In our fast-paced world, asking ourselves not just to slow down, but to sit still without thinking, worrying or planning, can feel like a Herculean task. But the rewards far outweigh the initial discomfort of de-cluttering our minds.
The roots of meditation run deep, traveling back to ancient times. According to meditationcenter.com, primitive hunter-gatherer societies may have reached altered states of consciousness while staring into the fire. Indian texts called “tantras” described meditation techniques 5,000 years ago.You will move into a state of being closer to the “source” than you imagined was possible.
—Matthew WilliamsonCirca 500 B.C., Buddha became a major meditation icon, and cultures and countries quickly adopted their own meditation techniques. And by the mid- 20th century, it gained popularity in the United States, both in yoga practices and by researchers.
While for some, meditation is tied to a religious practice, it is widely viewed as a spiritual practice with the purpose of self-awakening, also called “self-realization.” The benefits include peace of mind and being free of negative emotions, but it’s also touted for bringing health benefits, such as lower blood pressure, slower heart rate and muscle relaxation.
Matthew Williamson, the CEO of the OKC-based Clevyr, has been meditating in earnest since 2005 and sits in mediation for an hour each day. His preferred method is known as Tonglen, which is the Tibetan word for “giving and taking.”
“It is a Tibetan Buddhist practice in which the meditator takes upon him or herself the suffering of the focus of the practice with the in-breath and upon the out-breath releases happiness and the end of suffering to all sentient beings. It is not a beginning meditative practice, but it is beautiful,” Williamson said.
He credits meditation for giving him “a sense of oneness, a calm that pervades (my) mind and soul. I still have emotion, and anger can still arise, but once I recognize it, I can allow it to pass over me quickly.”
He added that meditation also allows him to better handle others’ emotions.
Noel Manes found meditation through her practice in yoga. The owner of Namaste Yoga in OKC, Manes has been practicing yoga for 17 years and teaching yoga for 10. She meditates daily outside of her classes, anywhere between five minutes and an hour, but tries to sit for at least 20 minutes.
“I focus on breathing, then focus on letting go of all conscious thoughts filling my mind,” Manes said. “I’m listening to my intuition, which comes from my higher power, which is divine love, and then seeing that in everything.”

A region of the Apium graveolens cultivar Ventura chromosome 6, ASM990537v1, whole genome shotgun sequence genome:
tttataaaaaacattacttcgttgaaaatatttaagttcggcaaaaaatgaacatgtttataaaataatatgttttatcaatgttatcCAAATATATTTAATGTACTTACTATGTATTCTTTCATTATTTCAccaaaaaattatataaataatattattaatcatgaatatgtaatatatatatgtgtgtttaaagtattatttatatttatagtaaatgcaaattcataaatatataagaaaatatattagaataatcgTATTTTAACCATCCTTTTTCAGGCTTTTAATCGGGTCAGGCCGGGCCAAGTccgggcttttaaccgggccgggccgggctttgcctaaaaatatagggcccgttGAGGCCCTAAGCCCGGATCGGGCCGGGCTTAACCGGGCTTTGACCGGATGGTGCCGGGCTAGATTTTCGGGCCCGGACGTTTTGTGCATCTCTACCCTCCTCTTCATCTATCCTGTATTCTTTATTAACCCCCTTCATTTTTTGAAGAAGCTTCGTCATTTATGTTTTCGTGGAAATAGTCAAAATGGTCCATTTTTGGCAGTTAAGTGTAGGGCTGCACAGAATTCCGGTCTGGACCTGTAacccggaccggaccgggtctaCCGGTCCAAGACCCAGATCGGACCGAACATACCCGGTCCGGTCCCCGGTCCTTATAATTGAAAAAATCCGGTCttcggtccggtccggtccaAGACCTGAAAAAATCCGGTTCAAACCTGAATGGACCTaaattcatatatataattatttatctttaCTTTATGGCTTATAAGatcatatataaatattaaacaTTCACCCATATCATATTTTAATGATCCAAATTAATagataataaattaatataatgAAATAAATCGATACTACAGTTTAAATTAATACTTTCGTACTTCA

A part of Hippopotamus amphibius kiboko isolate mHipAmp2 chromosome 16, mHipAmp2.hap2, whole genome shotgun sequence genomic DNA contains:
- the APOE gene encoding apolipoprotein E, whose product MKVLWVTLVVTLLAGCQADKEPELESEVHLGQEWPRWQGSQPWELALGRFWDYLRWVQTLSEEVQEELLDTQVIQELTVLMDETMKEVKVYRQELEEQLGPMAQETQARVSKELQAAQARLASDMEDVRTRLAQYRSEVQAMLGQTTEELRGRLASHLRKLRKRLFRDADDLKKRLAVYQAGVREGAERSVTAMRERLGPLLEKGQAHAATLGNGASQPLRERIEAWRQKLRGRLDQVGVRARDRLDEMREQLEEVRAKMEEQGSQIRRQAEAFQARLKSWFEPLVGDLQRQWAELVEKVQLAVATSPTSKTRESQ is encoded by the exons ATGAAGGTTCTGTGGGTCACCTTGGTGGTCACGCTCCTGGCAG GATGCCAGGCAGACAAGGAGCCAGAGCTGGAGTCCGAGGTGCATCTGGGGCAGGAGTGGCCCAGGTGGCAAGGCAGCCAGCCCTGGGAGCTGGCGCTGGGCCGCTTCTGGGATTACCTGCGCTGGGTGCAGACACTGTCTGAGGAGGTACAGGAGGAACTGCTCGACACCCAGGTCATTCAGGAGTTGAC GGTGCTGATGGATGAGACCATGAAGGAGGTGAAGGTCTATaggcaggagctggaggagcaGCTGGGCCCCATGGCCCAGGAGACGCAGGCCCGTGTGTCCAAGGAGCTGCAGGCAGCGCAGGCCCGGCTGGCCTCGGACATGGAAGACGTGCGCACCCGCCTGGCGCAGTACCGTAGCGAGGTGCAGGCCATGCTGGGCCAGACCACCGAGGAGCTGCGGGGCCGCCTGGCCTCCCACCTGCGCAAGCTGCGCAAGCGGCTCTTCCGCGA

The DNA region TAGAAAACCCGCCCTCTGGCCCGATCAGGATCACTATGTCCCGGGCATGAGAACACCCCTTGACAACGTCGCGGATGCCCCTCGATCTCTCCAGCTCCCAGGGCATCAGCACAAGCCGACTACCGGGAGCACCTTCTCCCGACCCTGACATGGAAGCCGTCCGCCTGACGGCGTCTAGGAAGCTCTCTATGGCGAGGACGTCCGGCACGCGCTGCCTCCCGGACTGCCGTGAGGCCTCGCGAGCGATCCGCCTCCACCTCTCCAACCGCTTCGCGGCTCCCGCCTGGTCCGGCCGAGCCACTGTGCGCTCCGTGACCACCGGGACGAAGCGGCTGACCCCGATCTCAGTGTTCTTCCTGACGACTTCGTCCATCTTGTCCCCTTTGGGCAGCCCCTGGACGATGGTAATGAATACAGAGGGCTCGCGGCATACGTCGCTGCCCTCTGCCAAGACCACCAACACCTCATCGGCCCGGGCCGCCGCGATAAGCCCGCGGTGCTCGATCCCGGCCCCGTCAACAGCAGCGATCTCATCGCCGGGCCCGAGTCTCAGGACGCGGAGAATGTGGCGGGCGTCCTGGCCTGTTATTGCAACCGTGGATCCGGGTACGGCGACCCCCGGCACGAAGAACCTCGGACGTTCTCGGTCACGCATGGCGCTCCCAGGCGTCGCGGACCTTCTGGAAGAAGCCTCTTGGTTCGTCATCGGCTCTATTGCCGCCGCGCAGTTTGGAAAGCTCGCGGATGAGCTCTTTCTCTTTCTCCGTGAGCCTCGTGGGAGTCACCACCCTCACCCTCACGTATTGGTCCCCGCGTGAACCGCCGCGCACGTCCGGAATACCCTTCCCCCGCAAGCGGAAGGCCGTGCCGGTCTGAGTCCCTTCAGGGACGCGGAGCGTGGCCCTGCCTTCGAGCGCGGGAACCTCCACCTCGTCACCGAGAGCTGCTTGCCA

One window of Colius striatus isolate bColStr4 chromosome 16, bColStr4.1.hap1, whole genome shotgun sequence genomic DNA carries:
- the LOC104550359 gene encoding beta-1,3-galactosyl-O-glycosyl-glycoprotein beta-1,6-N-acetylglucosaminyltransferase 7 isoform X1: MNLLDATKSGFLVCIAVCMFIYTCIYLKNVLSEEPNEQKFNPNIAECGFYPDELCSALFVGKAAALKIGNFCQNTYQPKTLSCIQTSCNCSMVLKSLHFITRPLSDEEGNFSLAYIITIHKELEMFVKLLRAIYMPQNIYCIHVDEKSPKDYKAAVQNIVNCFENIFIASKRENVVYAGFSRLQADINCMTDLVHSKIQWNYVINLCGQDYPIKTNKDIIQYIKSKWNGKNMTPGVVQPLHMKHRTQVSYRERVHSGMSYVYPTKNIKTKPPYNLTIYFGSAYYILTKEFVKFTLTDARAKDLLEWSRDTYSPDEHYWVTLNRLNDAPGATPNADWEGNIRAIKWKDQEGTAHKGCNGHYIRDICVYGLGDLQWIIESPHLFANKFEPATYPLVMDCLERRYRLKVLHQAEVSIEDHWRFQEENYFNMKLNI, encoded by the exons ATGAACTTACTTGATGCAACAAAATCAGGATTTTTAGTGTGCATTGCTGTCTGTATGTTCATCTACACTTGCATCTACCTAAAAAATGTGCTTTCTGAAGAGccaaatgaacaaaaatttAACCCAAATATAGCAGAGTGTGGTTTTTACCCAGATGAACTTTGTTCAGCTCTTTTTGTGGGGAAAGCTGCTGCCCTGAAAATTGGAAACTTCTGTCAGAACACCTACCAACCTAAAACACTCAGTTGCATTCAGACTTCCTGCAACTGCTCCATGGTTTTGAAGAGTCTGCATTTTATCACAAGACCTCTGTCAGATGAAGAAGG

Manes believes meditation helps you become less reactive to situations and said she has let go of a lot of fear and anxiety. “I can still my mind and be more comfortable in my own skin and not allow myself to be impacted by what others are doing.”
Formerly afraid of large crowds due to a past trauma, Manes said now she can go into those situations with a better outlook. “I realize it’s not what’s around me, but what’s in my mind and what I’m reacting to.”
Williamson said he’s now able to meditate while mowing, riding his bike, running, working and especially writing. He recommends for beginners to commit to doing it for a month. “You will not see changes in your reality right away,” he said, “but gradually over time, you will move into a state of being that is more natural and closer to the ‘source’ than you could have imagined was possible.”
Ready for some om of your own?
There are four basic elements involved in most meditative techniques: a quiet place to meditate, a comfortable or poised posture, an object to focus on and a passive attitude. If you have kids, consider meditating before they awake, whether that’s in your favorite chair or on your patio to the sound of chirping birds.
Buddha Mind Monastery, 5916 S. Anderson, offers free meditation classes, supported only by donations. The classes are taught by Shifu Jian-Mao, the abbess of the monastery. For a meditation schedule, go to ctbuddhamind.org.
As En Vogue sang, “Free your mind, and the rest will follow.”
Photo by Mark Hancock